Hidden Children in France During the Holocaust: A Disparate Encounter Between Judaism and Catholicism

Alessandra Cicci

Abstract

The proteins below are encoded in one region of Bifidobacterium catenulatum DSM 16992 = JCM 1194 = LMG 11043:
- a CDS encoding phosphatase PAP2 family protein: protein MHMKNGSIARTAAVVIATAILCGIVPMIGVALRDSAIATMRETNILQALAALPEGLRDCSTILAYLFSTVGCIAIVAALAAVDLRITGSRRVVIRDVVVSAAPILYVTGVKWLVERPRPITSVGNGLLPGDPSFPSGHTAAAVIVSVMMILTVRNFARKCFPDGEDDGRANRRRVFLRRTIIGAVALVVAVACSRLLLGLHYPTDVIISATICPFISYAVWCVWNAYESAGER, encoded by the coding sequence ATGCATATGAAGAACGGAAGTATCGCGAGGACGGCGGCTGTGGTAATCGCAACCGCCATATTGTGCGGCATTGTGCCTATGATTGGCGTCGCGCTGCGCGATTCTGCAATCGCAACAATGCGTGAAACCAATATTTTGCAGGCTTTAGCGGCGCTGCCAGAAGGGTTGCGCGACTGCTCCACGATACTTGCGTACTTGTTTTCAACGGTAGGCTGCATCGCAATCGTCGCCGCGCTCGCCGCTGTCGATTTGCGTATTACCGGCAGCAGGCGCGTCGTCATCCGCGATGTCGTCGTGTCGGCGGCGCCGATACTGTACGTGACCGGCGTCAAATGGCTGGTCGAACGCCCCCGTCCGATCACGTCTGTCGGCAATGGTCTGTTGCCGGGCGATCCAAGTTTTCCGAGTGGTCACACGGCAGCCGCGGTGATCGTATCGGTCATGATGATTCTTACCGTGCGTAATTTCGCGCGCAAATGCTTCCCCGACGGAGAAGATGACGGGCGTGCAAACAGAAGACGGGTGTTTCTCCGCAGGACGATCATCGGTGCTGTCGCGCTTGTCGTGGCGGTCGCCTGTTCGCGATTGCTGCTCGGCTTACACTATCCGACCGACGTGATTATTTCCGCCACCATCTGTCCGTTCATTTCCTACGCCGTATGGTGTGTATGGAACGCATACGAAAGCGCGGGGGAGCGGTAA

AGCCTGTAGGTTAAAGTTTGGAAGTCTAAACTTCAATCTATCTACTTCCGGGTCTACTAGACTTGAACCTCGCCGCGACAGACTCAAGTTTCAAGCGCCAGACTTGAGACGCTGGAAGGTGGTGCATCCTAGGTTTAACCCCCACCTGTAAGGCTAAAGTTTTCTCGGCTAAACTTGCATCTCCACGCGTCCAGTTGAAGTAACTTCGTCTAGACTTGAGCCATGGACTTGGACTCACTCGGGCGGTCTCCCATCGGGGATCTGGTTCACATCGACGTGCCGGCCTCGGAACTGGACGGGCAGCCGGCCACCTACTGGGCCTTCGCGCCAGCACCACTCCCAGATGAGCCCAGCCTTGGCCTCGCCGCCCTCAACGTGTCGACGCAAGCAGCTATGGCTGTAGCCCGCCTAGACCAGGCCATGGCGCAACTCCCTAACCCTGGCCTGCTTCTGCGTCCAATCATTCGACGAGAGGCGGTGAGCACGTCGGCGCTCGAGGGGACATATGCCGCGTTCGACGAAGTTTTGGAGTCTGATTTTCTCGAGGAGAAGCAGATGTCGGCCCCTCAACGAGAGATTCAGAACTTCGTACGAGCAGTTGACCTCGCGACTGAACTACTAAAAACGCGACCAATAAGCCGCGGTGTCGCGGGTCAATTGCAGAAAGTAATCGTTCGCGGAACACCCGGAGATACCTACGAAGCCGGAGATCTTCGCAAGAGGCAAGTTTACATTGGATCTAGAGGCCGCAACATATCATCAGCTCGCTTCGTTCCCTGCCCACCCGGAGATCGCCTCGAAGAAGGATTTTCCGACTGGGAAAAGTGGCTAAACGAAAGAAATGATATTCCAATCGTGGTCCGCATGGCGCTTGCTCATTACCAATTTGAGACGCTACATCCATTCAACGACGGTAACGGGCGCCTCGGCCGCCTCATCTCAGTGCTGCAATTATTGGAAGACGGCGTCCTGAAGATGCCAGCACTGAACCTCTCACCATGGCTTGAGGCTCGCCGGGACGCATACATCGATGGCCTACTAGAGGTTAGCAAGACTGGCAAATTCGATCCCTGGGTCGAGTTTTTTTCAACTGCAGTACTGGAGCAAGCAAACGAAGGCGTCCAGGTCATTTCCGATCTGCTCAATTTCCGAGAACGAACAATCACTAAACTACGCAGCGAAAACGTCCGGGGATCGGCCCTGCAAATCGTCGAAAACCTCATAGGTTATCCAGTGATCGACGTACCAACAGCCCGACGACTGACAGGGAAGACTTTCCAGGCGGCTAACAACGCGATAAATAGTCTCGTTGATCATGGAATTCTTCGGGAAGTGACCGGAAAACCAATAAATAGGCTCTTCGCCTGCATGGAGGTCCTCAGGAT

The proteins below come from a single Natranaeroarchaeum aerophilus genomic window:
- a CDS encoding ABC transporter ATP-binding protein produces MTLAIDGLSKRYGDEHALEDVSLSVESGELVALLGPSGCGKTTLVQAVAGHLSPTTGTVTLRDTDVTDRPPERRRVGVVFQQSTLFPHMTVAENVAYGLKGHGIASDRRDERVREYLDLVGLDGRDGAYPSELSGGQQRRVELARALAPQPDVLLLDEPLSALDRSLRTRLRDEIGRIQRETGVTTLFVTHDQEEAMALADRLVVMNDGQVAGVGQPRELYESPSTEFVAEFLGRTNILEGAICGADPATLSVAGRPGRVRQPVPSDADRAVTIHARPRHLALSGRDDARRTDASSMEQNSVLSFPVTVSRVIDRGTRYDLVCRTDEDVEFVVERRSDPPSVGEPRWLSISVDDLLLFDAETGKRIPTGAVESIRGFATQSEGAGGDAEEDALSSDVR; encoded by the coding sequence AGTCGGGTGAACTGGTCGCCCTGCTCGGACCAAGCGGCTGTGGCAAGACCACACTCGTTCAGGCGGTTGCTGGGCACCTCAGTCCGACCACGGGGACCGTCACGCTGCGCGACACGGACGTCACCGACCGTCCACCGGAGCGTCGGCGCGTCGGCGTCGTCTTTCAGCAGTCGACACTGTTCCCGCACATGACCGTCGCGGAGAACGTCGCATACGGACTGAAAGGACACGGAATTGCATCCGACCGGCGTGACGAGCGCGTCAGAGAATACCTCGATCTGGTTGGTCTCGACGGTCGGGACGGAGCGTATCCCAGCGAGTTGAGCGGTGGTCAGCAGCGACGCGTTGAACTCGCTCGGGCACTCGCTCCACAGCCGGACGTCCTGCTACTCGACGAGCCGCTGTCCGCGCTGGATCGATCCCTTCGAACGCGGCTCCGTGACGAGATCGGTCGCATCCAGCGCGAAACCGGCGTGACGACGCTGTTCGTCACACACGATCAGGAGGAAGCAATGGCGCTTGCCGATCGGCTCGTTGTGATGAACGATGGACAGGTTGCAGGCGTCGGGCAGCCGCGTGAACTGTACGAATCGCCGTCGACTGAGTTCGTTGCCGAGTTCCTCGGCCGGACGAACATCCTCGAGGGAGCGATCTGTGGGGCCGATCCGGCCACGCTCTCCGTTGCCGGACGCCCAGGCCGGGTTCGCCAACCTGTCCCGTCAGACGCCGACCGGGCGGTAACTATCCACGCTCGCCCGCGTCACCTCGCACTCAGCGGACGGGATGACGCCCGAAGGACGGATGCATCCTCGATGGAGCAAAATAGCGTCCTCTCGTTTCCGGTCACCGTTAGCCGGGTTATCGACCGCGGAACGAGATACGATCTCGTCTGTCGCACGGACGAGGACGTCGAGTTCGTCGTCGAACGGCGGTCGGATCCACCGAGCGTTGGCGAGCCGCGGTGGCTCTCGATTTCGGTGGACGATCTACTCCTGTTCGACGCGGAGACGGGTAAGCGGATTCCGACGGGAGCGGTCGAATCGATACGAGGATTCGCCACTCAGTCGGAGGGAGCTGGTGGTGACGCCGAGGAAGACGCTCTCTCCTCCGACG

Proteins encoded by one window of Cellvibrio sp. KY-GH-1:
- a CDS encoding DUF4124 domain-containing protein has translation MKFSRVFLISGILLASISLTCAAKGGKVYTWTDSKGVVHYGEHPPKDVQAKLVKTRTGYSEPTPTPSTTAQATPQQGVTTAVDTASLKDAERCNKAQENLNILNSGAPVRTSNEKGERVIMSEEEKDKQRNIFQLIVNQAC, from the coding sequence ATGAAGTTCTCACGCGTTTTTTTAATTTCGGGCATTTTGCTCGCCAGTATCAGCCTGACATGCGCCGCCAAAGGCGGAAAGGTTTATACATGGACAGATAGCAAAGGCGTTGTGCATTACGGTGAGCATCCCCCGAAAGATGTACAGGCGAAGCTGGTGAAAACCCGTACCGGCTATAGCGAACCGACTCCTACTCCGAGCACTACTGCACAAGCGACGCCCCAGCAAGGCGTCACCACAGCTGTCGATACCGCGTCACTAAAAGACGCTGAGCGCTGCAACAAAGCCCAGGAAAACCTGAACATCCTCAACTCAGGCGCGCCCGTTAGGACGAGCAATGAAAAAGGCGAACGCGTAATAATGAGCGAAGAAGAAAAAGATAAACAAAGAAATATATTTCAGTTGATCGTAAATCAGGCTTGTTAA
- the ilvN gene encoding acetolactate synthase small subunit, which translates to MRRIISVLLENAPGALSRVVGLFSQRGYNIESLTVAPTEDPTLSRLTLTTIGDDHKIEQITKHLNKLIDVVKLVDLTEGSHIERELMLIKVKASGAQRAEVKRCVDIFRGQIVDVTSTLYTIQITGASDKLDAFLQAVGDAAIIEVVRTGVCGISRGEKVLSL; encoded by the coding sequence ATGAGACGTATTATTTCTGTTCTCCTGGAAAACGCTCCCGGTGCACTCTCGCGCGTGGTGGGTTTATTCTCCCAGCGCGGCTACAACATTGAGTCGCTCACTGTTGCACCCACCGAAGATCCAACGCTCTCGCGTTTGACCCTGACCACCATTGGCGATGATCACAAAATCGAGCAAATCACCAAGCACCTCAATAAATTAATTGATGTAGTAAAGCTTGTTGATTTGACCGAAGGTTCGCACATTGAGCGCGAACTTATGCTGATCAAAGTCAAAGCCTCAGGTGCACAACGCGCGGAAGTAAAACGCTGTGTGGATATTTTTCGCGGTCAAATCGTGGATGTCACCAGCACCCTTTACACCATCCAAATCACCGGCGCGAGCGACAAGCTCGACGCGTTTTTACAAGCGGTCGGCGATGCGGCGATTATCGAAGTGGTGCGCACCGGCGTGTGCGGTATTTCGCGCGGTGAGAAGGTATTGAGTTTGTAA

On June 22, 1940, after the Nazis invaded France, an armistice agreement was signed between Germany and France, dividing the country into two zones: an Occupied Zone and a Free Zone. The German invasion drastically changed the lives and safety of French Jews, and threatened their future. Anti-Semitic laws were increasingly enacted by the Vichy government operating in the Free Zone, like the “Statut des Juifs” of 1940 and 1941, which excluded Jews from public life, dismissed them from civil service and the military, and prevented them from working in industry, commerce, and other professions like medicine, law and teaching. French Jews, especially those in the Occupied Zone, were left in increasingly precarious positions. The response of Jewish families to this unjust persecution in France varied; with some opting to flee to the Free Zone and others seeking safe hiding places. Often, families decided to separate in order to maximize their protection. Jewish children in particular became extremely vulnerable, as they depended on their parents’ decisions and the generosity of others to survive. During the occupation in France, religious institutions, through relief organizations, and host families became the main avenues for protecting these children.In many ways, religion became both  the cause of persecution and a means for protection during this period, as evidenced by the personal testimony of survivors, Michele Cohen-Rodriguez, Saul Friedlander, and Marguerite Elias Quddus. They encountered Catholicism, as both a lived ideology embodied by their hosts, as well as a practical tool for defining their new protected identity in France. The assistance of Catholic rescuers helped to save these Jewish children, whose lives changed drastically; however this safety came at great personal cost to the children. This paper will look at the personal testimonies of these survivors, accompanied by other historical research to evaluate these disparate encounters between Catholicism and Judaism in this extremely violent period of persecution.


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